Wandering through Perugia’s streets is as if you’ve just stepped into a different time period. From the defensive walls around the city to the aqueduct, all of it is part of Perugia’s well-preserved ancient acropolis. Yet, there’s an area at the very core of the city that takes you on an even more unique journey through the centuries. Underground Perugia lies an entire network of streets that answer archaeologists’ questions about how the city got its current shape.
From the Etruscan era to the Romans, visiting Perugia Underground shares many of the city’s stories and is one of the best things to do in Perugia. Escape the summer heat for an hour and dig deep into the city’s history. You can access the buried city via Rocca Paolina or use the underground escalator.
9. Relax at Lake Trasimeno
Lake Trasimeno, the biggest lake in central Italy, is Umbria’s version of Lake Como. It lies only a stone’s throw away from the border of Tuscany and makes the perfect location for outdoor lovers. Hike or bike around the lake or relax on one of the beaches amidst the forest in Castiglione del Lago or Tuoro al Trasimeno. You can also choose to do one of the many different watersports on the lake, such as kayaking.
The lake is just a half-hour drive from the center of Perugia, making it perfect for a day trip. As you approach the water, admire the beautiful backdrop of rolling green hills, sunflower fields, and woodland.
Lake Trasimeno also has three islands that have small medieval towns perched on the edges. One of the best things to do in this region is to visit Maggiore Island. Home to only 12 people, one ancient street, a small beach, and a few restaurants make the island one of the most serene places to visit.
If you walk through the olive groves to the other side, you’ll find an abandoned castle that looks out over the lake. Explore the small and lush green paths that cross the island – a truly idyllic experience!
10. Saint Angelo Gate
Porta Sant’Angelo is an impressive medieval gate that’s located at the end of the main street of Perugia’s historic center. Built centuries ago, this stout gate is part of the defensive walls that surround the city and entrance to the medieval time capsule that is Perugia. The impressive structure reveals that it was built in three different construction phases, each marked by the use of differently-colored materials.
Inside the gate, you’ll find the Museum of the City Walls and Doors. Here, you can dive into the city’s rich history and urban development, including the outer ramparts. From up top, you’ll have an incredible view of the city and the beautiful surrounding hills of Umbria.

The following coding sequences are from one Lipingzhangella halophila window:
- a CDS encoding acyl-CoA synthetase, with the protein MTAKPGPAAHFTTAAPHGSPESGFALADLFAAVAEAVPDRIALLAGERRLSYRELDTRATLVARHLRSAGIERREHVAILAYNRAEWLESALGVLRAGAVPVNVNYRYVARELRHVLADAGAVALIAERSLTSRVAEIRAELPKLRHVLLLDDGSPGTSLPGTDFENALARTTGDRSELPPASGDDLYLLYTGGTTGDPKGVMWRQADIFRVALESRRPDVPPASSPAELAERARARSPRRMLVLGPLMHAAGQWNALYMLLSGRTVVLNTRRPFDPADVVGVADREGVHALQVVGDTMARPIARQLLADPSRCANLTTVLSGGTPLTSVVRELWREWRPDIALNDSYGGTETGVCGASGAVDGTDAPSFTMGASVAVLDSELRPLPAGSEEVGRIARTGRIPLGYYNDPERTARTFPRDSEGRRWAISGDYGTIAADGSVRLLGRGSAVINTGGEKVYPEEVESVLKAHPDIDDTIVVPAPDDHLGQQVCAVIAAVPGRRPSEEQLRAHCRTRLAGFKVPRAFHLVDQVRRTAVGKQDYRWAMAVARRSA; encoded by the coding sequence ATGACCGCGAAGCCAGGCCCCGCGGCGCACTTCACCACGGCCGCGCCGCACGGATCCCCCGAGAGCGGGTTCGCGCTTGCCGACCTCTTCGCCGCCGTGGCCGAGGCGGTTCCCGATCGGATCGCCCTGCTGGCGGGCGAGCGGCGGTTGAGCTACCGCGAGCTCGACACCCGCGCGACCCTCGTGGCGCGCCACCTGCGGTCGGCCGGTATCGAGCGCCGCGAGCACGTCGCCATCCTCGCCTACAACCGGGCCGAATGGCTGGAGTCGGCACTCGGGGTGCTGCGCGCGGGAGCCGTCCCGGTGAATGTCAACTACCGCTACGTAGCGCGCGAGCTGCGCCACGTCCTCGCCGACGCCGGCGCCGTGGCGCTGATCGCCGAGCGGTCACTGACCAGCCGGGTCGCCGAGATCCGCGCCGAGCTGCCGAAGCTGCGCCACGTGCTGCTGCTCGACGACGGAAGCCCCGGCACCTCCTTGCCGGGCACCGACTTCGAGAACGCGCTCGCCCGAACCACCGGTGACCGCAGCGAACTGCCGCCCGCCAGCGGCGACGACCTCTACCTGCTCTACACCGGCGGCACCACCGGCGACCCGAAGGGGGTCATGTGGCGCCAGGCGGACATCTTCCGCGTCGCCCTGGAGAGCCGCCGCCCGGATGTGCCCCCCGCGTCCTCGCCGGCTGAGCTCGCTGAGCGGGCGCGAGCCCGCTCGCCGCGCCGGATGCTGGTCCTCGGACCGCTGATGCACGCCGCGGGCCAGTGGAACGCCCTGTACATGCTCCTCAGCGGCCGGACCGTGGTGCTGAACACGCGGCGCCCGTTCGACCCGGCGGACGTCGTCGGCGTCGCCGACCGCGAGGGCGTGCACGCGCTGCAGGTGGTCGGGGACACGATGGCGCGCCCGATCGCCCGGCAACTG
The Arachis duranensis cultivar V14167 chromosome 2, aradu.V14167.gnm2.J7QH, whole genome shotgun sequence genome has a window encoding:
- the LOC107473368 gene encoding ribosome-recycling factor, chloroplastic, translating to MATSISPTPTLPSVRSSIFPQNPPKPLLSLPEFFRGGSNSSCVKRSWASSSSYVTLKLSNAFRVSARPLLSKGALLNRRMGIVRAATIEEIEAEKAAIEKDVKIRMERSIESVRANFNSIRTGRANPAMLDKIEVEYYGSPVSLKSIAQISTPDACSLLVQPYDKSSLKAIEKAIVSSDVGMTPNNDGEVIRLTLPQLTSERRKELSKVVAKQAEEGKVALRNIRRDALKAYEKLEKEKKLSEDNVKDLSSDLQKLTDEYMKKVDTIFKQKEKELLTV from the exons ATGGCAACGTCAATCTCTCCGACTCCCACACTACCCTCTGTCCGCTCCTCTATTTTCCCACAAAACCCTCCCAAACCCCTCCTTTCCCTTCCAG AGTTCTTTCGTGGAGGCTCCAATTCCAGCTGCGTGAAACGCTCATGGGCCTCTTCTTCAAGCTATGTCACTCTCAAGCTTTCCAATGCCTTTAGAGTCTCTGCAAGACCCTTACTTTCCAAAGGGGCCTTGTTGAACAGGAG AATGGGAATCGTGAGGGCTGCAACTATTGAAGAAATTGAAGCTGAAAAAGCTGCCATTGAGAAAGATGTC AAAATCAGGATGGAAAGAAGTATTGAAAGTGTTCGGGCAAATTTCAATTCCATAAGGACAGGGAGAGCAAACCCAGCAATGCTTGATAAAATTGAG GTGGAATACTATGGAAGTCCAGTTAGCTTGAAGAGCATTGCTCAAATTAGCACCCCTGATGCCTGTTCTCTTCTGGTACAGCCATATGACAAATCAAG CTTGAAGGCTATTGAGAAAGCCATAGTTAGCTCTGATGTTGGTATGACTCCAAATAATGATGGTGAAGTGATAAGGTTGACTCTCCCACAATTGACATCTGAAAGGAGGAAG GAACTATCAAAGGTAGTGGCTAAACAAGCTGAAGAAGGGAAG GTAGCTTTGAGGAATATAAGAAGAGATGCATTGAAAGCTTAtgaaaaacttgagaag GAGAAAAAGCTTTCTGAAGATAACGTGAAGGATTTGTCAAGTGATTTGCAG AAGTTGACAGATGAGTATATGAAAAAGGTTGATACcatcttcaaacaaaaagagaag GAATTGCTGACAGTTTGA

11. Chiesa di San Michele Arcangelo
If you pass through the ancient northern gate Sant’Angelo, you’ll be greeted by a circular-shaped Catholic church. This small round structure stands perched on a hill, slightly hidden by the city’s imposing walls. It’s known as the first religious building in Perugia and, in theme with the rest of the city, dates back many centuries ago.
With its circular shape, lantern dome, and beautiful lawn in front, it’s a must-see in Perugia. Soak up the afternoon sun as you make a visit to the church, admiring its exterior. You can also take a look inside, which is characterized by charming brick walls, a circular nave, and sixteen ornate columns.
The Best Cafes and Restaurants in Perugia
Perugia is full of delicious restaurants and pasticcerias, making sure you will never go hungry. Delve into the region’s flavors by trying local specialties such as strangozzi, a rustic square-shaped pasta traditionally made with just flour and water. Or, try the Perugian favorite Pecorino di Norcia or Italy’s beloved Baci chocolate “kisses”.
Umbria is also Italy’s largest producer of the famed black truffles, meaning that if you haven’t tried this before (or even if you have), this is the place to do it. Some of our favorite restaurants and cafes in Perugia are:
- Café Timbuktu
- POSTO GIUSTO
- Caffe Dal Perugino
- Luce Ristorante
- Piada e Delizie
- Wang (Chinese)
- Tea and Coffee house
Tip: Perugia’s cafe terraces are also a great place to enjoy an aperitif. For one with a great view, head to Punto di Vista.
Where to Stay in Perugia
Though Perugia is an excellent destination to travel to for (half) a day from bigger locations such as Florence or Rome, it’s also an incredible place to stay. As the capital of Umbria, it also makes a great location to base yourself to explore the surrounding region.
There are lots of lovely hotels at various prices that are never too far away from the highlights of Perugia. If you’re looking to explore more of the landscapes of Umbria, you can also stay in an Agriturismo (farm accommodation). See all your hotel options in Perugia.
If Umbria is your main destination, then it’s possible to fly directly to the region’s capital from a few cities in Europe. Note, though, that it has very specific times per day.
From the airport, you can get a taxi to take you to Perugia. The journey takes about 20 minutes and costs around 30 EUR (32,20 USD).
The easiest way to get to Perugia is by train, as it connects to major cities Florence and Rome. From both cities, it takes about 2.5 hours to get to Perugia, which lies almost exactly halfway in between. It’s recommended to book your train tickets in advance as prices tend to be lower.
Once in Perugia, it’s a 30-minute walk or short bus ride uphill to get to the city center. You can buy bus tickets for about 2 EUR (2,14 USD) from the shops or when boarding the bus.
Alternatively, you can visit Perugia by car as part of a longer Italy itinerary. Renting a car and driving through Italy is an incredible experience, as you’ll get to see more of the stunning countryside of Umbria and go off the beaten path.
Once you’re in the walled city, you can explore all the different sites on foot. Walking through the labyrinth of the city’s narrow streets is the best way to discover Perugia and its amazing atmosphere. If you’re traveling by car, you can park in one of the car parks outside the historical center and walk from there.
The Best Time to Visit Perugia
The whole region of Umbria is relatively quiet all year round. However, it does get a bit busier during the summer months when Italians have their holidays.
Perugia remains to be a lesser-known gem, meaning that you can undoubtedly explore the quaint medieval streets with few other tourists. However, we recommend visiting in the shoulder seasons (April/May or September/October) to be able to enjoy more of beautiful Italy. Both these times, it will still be warm, and you’ll have plenty of sunshine to enjoy the stunning landscapes of the region!